ELVIS AND TOM JONES, BEST FRIENDS
By Adrian Lee
--------------------------------------------------------------------------------------------------------------------------------------------------------------------------------------------------------
If you would like to hear from YOU. Why not send us your articles and your reviews and we will be more than happy to add them to our pages for other fans to read around
the world. Share your thoughts and opinions about the latest Elvis releases that you have added to your collection and help your fellow fans to know what is hot and what is
not the best things to spend their money on. You can do this by sending us an article/review (subject title "Article") to
eer-desk@ntlworld.com

- Note: Opinions expressed in reviews and articles do not necessarily represent the opinions or views of Elvis Express Radio and any of it's representatives. All opinions are the
personal opinions of the individual who has written the review/article. By submitting articles/reviews to Elvis Express Radio, the author accepts that the work automatically
becomes part of the E.E.R site and can be edited and/or used in any way that E.E.R deems appropriate. By submitting any work to E.E.R authors accept that their work will
remain on E.E.R for as long as the site owner/s deem necessary. All right reserved E.E.R © 2000.
ADAM ISAAC wasn’t even born when Sir Tom Jones was hanging out with the King of Rock and Roll in the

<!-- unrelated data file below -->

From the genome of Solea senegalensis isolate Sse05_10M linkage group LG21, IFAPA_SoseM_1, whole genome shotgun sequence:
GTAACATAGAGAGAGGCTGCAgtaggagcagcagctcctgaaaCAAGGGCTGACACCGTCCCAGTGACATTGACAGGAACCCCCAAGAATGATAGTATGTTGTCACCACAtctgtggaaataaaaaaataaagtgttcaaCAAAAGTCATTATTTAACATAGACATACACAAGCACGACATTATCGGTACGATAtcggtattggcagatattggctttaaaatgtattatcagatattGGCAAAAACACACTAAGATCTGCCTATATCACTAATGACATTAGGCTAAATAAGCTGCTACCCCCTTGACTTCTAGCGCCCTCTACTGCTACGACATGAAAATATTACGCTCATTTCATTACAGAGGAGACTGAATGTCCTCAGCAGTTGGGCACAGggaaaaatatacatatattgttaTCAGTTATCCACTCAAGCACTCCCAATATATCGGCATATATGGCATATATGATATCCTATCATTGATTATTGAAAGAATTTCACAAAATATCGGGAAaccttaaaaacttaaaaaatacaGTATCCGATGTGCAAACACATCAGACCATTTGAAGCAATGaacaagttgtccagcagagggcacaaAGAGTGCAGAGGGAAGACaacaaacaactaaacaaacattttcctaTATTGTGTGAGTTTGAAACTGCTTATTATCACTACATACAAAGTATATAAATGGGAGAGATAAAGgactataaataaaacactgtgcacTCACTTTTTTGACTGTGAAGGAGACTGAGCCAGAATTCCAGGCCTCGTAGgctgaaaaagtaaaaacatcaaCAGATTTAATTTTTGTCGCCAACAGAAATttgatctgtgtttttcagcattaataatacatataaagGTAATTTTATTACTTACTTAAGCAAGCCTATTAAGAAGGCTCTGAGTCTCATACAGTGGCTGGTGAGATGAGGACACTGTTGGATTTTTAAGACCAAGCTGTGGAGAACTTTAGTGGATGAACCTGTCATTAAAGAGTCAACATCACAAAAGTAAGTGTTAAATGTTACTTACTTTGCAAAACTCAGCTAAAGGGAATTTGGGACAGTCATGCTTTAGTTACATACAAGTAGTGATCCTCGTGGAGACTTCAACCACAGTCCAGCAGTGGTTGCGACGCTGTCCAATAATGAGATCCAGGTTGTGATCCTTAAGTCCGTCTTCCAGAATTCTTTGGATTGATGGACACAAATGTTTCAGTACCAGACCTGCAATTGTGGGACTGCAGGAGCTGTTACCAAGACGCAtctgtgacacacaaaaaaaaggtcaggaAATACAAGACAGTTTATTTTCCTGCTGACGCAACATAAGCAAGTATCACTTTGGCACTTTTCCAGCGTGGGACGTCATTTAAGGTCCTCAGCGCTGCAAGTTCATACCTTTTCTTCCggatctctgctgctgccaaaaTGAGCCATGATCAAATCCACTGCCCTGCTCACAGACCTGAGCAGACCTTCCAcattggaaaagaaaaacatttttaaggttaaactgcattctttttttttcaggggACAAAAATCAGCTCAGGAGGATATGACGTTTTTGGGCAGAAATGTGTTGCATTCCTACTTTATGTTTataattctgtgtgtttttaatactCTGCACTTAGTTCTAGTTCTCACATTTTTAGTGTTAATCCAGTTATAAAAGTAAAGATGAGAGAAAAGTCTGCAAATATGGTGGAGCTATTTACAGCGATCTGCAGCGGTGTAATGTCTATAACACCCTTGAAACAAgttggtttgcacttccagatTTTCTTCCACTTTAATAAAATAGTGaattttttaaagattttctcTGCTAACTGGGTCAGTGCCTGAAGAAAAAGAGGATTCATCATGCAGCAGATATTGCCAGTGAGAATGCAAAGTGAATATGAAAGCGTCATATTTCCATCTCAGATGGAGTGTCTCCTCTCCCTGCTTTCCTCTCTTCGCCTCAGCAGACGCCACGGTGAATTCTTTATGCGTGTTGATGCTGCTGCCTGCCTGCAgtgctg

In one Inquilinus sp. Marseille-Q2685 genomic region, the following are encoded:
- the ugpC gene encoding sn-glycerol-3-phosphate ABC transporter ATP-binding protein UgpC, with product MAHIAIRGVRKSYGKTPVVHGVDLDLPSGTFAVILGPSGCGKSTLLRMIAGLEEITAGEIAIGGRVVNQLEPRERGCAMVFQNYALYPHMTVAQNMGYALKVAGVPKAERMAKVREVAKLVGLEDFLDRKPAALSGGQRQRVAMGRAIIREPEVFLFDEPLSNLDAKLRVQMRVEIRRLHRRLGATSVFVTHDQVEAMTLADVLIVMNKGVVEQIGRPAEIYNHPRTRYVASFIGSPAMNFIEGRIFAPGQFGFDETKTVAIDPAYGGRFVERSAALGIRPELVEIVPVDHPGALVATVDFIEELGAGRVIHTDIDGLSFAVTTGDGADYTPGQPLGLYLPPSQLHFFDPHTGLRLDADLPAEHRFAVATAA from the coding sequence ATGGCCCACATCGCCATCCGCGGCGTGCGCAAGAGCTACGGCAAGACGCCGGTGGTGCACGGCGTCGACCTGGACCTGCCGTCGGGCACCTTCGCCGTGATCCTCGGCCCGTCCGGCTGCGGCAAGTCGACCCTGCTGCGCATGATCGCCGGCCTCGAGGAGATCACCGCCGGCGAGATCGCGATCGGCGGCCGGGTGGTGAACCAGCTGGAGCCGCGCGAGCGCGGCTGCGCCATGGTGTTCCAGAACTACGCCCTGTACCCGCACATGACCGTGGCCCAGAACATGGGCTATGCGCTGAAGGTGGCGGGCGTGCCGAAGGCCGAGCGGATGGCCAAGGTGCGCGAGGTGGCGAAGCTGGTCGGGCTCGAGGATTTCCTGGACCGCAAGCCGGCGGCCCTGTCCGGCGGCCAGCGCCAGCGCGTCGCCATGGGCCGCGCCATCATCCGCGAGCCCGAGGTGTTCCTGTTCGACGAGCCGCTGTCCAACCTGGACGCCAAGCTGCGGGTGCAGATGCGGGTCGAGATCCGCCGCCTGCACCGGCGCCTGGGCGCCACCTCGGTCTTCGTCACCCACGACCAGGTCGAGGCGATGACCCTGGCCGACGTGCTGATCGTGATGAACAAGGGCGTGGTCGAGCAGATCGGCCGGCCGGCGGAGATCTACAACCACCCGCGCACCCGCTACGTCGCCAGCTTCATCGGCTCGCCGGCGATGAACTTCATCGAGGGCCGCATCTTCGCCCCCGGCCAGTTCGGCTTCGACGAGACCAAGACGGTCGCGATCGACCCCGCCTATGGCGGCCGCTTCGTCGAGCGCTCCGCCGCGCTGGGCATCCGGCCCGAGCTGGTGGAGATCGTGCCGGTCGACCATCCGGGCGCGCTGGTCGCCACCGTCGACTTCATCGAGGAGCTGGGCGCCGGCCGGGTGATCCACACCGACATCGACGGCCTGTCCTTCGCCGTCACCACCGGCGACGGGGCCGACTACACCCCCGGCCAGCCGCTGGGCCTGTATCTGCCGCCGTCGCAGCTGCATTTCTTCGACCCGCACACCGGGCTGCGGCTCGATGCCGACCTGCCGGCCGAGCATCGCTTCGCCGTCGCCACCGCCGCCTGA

swinging Sixties.

So the contestant from the BBC’s new talent show The Voice was left bewildered to be asked by the Welshman:
“Did I ever tell you about the time I went over to Elvis’s house?”


ADAM ISAAC wasn’t even born when Sir Tom Jones was hanging out with the King of Rock and Roll in the
swinging Sixties.

So the contestant from the BBC’s new talent show The Voice was left bewildered to be asked by the Welshman:
“Did I ever tell you about the time I went over to Elvis’s house?”

The
The display of name-dropping was by far the most entertaining moment on the programme as Sir Tom desperately attempted to reinforce his showbusiness
credentials.

As he vied with another coach for the right to become a mentor for the young wannabe, the star launched into his anecdote, describing how he was
disappointed not to find Elvis home. But his dismay soon turned to joy when he discovered that “the King” had merely popped out to a nearby musical
instrument shop to buy two guitars so that the pair could spend the rest of the day writing songs. For many young viewers the claim must have seemed like so